Actions Speak Louder Than Words
Actions Speak Louder Than Words (1998)
Every morning when I wake up I ask myself whether I should write or blow up a dam. I tell myself I should keep writing, though I’m not sure that’s right. I’ve written books and done activism, but it is neither a lack of words nor a lack of activism that is killing salmon here in the Northwest. It’s the dams.
Anyone who knows anything about salmon knows the dams must go. Anyone who knows anything about politics knows the dams will stay. Scientists study, politicians and business people lie and delay, bureaucrats hold sham public meetings, activists write letters and press releases, and still the salmon die.
Sadly enough, I’m not alone in my inability or unwillingness to take action. Members of the German resistance to Hitler from 1933 to 1945, for example, exhibited a striking blindness all too familiar: Despite knowing that Hitler had to be removed for a “decent” government to be installed, they spent more time creating paper versions of this theoretical government than attempting to remove him from power. It wasn’t a lack of courage that caused this blindness but rather a misguided sense of morals. Karl Goerdeler, for instance, though tireless in attempting to create this new government, staunchly opposed assassinating Hitler, believing that if only the two could sit face to face Hitler might relent.
We, too, suffer from this blindness and must learn to differentiate between real and false hopes. We must eliminate false hopes, which blind us to real possibilities. Does anyone really believe our protests will cause Weyerhaeuser or other timber transnationals to stop destroying forests? Does anyone really believe the same corporate administrators who say they “wish salmon would go extinct so we could just get on with living” (Randy Hardy of Bonneville Power Association) will act other than to fulfill their desires? Does anyone really believe a pattern of exploitation as old as our civilization can be halted legislatively, judicially or through means other than an absolute rejection of the mindset that engineers the exploitation, followed by actions based on that rejection? Does anybody really think those who are destroying the world will stop because we ask nicely or because we lock arms peacefully in front of their offices?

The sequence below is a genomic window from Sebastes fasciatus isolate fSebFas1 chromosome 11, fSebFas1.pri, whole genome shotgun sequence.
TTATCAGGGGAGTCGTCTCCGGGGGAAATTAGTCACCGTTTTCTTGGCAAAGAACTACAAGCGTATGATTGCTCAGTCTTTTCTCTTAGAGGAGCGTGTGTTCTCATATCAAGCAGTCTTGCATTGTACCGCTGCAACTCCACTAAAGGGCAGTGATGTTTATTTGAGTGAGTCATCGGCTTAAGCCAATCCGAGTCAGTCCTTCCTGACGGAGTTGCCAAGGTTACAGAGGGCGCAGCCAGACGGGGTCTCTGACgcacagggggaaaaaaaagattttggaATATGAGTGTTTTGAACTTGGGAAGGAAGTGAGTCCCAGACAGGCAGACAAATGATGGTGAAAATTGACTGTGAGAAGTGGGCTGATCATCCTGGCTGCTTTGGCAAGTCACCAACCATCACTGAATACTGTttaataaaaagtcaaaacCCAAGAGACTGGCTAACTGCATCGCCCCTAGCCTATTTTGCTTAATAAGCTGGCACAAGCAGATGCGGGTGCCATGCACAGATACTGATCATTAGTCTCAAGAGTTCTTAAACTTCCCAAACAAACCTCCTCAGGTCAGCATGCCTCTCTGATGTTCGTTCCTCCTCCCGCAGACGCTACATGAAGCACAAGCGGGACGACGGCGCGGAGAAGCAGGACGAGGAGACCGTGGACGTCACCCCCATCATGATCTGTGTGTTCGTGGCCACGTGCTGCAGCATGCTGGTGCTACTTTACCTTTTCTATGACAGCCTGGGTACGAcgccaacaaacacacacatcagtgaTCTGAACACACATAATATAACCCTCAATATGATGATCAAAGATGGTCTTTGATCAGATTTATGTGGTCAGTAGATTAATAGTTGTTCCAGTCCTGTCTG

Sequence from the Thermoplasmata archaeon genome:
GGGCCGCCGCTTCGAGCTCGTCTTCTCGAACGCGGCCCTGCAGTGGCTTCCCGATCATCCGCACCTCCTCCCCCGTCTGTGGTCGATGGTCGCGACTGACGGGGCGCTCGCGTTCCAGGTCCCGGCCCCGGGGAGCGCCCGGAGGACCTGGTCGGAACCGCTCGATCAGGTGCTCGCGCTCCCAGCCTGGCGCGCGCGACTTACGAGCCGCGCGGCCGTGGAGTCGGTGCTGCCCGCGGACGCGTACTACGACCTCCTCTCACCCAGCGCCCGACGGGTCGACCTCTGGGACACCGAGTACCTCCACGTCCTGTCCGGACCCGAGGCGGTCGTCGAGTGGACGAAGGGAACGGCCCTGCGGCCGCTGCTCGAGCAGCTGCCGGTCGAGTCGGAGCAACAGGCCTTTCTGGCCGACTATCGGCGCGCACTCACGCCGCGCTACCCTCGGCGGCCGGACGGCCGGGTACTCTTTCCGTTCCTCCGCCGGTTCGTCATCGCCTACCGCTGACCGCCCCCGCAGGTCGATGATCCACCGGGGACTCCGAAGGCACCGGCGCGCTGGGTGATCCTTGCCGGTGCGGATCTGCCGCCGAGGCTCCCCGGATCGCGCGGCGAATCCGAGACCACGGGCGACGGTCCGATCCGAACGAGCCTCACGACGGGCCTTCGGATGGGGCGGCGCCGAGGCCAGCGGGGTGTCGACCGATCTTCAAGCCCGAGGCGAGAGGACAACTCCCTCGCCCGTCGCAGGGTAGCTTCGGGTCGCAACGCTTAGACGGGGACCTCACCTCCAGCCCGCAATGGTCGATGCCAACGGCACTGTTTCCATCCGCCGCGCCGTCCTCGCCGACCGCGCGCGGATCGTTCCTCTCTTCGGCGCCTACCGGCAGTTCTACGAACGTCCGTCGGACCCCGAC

There can be few who still believe the purpose of government is to protect citizens from the activities of those who would destroy. The opposite is true:
Political economist Adam Smith was correct in noting that the primary purpose of government is to protect those who run the economy from the outrage of injured citizens. To expect institutions created by our culture to do other than poison waters, denude hillsides, eliminate alternative ways of living and commit genocide is unforgivably naive.
Many German conspirators hesitated to remove Hitler from office because they’d sworn loyalty to him and his government. Their scruples caused more hesitation than their fear. How many of us have yet to root out misguided remnants of a belief in the legitimacy of this government to which, as children, we pledged allegiance? How many of us fail to cross the line into violent resistance because we still believe that, somehow, the system can be reformed? And if we don’t believe that, what are we waiting for? As Shakespeare so accurately put it, “Conscience doth make cowards of us all.”
It could be argued that by comparing our government to Hitler’s I’m overstating my case. I’m not sure salmon would agree, nor lynx, nor the people of Peru, Irian Jaya, Indonesia, or any other place where people pay with their lives for the activities of our culture.
If we’re to survive, we must recognize that we kill by inaction as surely as by action. We must recognize that, as Hermann Hesse wrote, “We kill when we close our eyes to poverty, affliction or infamy. We kill when, because it is easier, we countenance, or pretend to approve of atrophied social, political, educational, and religious institutions, instead of resolutely combating them.”